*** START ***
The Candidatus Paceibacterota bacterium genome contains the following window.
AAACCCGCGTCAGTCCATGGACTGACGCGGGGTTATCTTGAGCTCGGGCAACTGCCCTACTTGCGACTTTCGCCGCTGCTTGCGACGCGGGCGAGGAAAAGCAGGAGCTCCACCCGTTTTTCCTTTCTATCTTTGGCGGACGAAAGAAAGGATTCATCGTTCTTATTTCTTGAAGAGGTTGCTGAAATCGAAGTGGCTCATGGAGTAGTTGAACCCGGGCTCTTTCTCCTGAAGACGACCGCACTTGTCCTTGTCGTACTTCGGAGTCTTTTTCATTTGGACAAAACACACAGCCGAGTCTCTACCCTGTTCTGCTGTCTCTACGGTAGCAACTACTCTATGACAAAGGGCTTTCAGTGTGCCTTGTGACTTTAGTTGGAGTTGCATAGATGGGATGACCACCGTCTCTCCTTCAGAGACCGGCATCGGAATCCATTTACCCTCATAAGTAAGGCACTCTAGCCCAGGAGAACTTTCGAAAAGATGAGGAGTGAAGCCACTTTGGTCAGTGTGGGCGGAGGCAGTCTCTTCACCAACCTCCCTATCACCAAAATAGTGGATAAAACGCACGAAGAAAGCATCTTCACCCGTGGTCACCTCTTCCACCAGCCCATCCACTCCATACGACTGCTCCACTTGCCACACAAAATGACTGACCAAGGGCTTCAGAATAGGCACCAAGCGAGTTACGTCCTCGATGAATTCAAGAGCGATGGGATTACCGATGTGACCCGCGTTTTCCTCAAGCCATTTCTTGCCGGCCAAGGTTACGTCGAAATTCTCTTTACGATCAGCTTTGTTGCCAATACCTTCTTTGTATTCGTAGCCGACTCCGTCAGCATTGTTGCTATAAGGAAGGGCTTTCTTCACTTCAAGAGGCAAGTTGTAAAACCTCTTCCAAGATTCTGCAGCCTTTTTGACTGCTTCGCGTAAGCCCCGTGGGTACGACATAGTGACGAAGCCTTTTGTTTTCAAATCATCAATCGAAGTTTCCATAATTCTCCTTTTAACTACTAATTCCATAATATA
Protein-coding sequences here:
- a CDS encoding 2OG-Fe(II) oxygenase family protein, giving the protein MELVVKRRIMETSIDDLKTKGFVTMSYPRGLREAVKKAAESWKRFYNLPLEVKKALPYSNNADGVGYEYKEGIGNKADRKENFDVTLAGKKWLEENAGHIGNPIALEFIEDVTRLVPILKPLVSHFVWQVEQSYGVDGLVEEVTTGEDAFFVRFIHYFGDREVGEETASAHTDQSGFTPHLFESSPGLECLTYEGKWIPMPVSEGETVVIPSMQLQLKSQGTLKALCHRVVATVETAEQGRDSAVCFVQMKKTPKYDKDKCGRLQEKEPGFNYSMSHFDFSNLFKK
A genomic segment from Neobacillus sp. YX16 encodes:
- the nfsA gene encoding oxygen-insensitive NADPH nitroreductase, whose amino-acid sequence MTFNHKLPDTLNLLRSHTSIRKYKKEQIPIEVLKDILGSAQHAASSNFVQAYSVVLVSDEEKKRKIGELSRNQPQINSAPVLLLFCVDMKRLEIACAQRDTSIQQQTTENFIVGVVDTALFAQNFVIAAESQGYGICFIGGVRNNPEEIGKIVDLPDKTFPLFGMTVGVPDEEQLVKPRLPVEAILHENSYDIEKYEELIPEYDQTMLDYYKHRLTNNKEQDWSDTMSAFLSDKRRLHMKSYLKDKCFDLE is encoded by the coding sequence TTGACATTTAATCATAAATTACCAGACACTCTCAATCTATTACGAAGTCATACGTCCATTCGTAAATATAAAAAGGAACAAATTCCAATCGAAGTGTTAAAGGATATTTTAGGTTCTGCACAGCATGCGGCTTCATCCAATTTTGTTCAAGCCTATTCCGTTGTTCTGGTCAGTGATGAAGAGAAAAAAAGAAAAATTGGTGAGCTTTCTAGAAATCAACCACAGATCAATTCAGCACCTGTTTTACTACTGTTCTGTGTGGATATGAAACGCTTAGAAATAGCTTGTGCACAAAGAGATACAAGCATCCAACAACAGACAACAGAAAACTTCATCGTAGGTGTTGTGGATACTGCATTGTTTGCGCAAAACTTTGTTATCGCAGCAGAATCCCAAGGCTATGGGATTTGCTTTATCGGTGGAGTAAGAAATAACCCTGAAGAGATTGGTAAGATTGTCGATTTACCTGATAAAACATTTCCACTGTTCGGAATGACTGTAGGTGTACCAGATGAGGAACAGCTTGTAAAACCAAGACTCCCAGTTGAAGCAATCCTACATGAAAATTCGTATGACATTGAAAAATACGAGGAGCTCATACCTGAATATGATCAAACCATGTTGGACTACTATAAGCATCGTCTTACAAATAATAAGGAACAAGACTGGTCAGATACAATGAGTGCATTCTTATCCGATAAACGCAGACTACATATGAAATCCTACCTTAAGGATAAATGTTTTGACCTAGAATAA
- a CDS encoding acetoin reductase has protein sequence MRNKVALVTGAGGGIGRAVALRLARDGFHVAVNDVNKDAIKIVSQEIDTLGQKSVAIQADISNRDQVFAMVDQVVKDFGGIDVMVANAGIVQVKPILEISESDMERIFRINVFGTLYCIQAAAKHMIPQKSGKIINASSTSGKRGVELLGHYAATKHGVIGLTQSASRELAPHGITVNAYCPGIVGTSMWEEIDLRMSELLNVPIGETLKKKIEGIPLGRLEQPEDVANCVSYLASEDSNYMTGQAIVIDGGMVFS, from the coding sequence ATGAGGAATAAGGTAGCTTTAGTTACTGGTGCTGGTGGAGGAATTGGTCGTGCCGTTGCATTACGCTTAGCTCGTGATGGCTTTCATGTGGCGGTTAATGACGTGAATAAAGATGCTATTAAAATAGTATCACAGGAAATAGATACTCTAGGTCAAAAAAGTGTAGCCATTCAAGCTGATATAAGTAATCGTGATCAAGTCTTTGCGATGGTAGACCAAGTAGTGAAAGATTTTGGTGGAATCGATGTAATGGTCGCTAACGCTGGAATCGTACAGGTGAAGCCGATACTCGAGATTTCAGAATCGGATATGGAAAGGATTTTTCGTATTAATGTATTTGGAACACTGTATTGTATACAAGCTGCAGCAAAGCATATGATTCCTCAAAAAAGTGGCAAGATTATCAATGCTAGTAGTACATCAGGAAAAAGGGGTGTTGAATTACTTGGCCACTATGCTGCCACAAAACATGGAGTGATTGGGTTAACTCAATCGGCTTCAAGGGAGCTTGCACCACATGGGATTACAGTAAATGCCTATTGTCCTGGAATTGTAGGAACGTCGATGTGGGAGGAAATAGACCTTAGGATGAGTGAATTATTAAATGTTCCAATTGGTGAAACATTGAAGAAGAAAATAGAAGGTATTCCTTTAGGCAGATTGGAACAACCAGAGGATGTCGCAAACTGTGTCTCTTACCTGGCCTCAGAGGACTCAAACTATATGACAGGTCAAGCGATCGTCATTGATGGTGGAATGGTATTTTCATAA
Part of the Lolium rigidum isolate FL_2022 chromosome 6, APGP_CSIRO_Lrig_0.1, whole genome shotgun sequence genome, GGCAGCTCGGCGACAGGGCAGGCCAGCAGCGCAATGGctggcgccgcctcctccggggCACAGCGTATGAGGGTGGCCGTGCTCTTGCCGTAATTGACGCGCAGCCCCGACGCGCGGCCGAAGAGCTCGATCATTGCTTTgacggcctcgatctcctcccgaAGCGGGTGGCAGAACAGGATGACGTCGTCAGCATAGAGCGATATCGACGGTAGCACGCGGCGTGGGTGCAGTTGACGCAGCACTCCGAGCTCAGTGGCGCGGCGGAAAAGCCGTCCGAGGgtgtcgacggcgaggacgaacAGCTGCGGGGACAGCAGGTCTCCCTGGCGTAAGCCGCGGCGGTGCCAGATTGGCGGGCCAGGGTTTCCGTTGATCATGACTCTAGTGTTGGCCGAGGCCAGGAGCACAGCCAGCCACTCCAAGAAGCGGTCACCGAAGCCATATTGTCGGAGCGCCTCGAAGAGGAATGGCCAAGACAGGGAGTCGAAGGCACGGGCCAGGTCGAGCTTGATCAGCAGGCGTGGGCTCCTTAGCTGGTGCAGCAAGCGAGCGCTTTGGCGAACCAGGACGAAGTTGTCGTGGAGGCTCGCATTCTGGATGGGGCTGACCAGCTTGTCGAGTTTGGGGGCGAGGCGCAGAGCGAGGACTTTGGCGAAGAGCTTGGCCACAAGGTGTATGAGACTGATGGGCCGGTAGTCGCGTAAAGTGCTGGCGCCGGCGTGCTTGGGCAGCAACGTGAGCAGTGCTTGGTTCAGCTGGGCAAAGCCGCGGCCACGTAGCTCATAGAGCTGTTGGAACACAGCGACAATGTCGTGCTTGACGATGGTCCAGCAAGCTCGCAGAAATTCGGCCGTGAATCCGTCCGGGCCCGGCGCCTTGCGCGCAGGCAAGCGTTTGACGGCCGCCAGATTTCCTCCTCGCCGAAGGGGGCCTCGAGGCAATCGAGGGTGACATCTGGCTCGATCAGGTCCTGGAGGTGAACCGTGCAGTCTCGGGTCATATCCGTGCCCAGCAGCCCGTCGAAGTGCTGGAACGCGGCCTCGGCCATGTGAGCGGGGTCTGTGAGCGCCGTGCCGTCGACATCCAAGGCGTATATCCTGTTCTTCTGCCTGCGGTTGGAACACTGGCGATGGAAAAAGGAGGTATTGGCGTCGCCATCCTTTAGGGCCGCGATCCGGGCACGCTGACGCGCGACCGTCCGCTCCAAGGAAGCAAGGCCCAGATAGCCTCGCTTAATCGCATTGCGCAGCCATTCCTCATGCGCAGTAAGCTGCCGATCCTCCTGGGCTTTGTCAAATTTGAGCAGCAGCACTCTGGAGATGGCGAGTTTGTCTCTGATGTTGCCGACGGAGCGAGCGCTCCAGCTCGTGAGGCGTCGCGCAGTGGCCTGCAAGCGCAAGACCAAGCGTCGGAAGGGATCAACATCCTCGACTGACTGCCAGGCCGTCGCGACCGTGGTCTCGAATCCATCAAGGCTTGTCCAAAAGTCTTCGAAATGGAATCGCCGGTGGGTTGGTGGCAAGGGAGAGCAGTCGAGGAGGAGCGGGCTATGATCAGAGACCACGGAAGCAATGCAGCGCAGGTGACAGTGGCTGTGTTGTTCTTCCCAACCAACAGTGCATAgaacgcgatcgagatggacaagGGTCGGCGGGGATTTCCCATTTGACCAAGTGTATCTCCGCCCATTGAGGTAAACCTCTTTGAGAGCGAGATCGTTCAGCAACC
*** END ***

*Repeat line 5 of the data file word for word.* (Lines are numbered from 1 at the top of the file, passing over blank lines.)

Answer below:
A genomic segment from Neobacillus sp. YX16 encodes: